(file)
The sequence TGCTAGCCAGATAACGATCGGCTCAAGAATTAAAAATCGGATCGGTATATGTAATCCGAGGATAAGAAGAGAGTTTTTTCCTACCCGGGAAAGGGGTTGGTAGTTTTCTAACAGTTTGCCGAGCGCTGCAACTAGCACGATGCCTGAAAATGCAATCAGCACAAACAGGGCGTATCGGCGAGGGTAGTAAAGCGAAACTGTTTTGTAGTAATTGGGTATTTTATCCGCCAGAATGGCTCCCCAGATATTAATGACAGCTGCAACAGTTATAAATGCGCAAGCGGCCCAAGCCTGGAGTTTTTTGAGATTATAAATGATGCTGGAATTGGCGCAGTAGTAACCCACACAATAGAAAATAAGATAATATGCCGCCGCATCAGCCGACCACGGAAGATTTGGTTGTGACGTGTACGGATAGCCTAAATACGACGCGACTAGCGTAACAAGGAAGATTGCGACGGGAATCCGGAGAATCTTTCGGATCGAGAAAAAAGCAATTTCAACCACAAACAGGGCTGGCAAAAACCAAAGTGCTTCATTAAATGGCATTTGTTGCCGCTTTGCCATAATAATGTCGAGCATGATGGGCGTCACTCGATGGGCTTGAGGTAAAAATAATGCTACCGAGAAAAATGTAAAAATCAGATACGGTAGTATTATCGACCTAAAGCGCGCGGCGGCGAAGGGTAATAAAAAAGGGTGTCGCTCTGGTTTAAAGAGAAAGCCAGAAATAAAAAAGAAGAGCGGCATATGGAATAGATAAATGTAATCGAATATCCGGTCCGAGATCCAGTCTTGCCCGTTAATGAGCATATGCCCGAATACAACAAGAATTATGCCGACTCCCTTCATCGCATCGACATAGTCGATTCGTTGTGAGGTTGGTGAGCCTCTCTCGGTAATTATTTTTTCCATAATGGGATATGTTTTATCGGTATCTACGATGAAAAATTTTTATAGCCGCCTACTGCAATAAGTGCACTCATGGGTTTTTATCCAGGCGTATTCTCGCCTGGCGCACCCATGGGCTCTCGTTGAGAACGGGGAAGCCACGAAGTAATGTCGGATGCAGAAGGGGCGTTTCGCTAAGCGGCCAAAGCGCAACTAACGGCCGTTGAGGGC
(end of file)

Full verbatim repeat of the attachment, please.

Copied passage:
The sequence TGCTAGCCAGATAACGATCGGCTCAAGAATTAAAAATCGGATCGGTATATGTAATCCGAGGATAAGAAGAGAGTTTTTTCCTACCCGGGAAAGGGGTTGGTAGTTTTCTAACAGTTTGCCGAGCGCTGCAACTAGCACGATGCCTGAAAATGCAATCAGCACAAACAGGGCGTATCGGCGAGGGTAGTAAAGCGAAACTGTTTTGTAGTAATTGGGTATTTTATCCGCCAGAATGGCTCCCCAGATATTAATGACAGCTGCAACAGTTATAAATGCGCAAGCGGCCCAAGCCTGGAGTTTTTTGAGATTATAAATGATGCTGGAATTGGCGCAGTAGTAACCCACACAATAGAAAATAAGATAATATGCCGCCGCATCAGCCGACCACGGAAGATTTGGTTGTGACGTGTACGGATAGCCTAAATACGACGCGACTAGCGTAACAAGGAAGATTGCGACGGGAATCCGGAGAATCTTTCGGATCGAGAAAAAAGCAATTTCAACCACAAACAGGGCTGGCAAAAACCAAAGTGCTTCATTAAATGGCATTTGTTGCCGCTTTGCCATAATAATGTCGAGCATGATGGGCGTCACTCGATGGGCTTGAGGTAAAAATAATGCTACCGAGAAAAATGTAAAAATCAGATACGGTAGTATTATCGACCTAAAGCGCGCGGCGGCGAAGGGTAATAAAAAAGGGTGTCGCTCTGGTTTAAAGAGAAAGCCAGAAATAAAAAAGAAGAGCGGCATATGGAATAGATAAATGTAATCGAATATCCGGTCCGAGATCCAGTCTTGCCCGTTAATGAGCATATGCCCGAATACAACAAGAATTATGCCGACTCCCTTCATCGCATCGACATAGTCGATTCGTTGTGAGGTTGGTGAGCCTCTCTCGGTAATTATTTTTTCCATAATGGGATATGTTTTATCGGTATCTACGATGAAAAATTTTTATAGCCGCCTACTGCAATAAGTGCACTCATGGGTTTTTATCCAGGCGTATTCTCGCCTGGCGCACCCATGGGCTCTCGTTGAGAACGGGGAAGCCACGAAGTAATGTCGGATGCAGAAGGGGCGTTTCGCTAAGCGGCCAAAGCGCAACTAACGGCCGTTGAGGGC